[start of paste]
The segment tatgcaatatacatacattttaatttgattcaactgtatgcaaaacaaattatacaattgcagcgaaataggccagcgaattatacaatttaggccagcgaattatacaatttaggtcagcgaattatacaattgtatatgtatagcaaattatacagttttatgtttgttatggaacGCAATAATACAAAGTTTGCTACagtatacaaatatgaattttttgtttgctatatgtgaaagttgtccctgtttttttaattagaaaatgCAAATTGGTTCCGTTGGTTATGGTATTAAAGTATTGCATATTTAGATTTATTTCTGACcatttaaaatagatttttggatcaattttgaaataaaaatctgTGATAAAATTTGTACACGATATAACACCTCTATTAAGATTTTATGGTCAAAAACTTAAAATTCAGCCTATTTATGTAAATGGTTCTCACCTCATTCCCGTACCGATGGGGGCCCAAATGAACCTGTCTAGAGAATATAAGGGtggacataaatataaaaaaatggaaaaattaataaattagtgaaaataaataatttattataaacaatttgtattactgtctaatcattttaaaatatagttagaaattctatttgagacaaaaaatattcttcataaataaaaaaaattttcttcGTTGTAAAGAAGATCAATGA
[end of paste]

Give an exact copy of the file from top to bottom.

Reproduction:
The segment tatgcaatatacatacattttaatttgattcaactgtatgcaaaacaaattatacaattgcagcgaaataggccagcgaattatacaatttaggccagcgaattatacaatttaggtcagcgaattatacaattgtatatgtatagcaaattatacagttttatgtttgttatggaacGCAATAATACAAAGTTTGCTACagtatacaaatatgaattttttgtttgctatatgtgaaagttgtccctgtttttttaattagaaaatgCAAATTGGTTCCGTTGGTTATGGTATTAAAGTATTGCATATTTAGATTTATTTCTGACcatttaaaatagatttttggatcaattttgaaataaaaatctgTGATAAAATTTGTACACGATATAACACCTCTATTAAGATTTTATGGTCAAAAACTTAAAATTCAGCCTATTTATGTAAATGGTTCTCACCTCATTCCCGTACCGATGGGGGCCCAAATGAACCTGTCTAGAGAATATAAGGGtggacataaatataaaaaaatggaaaaattaataaattagtgaaaataaataatttattataaacaatttgtattactgtctaatcattttaaaatatagttagaaattctatttgagacaaaaaatattcttcataaataaaaaaaattttcttcGTTGTAAAGAAGATCAATGA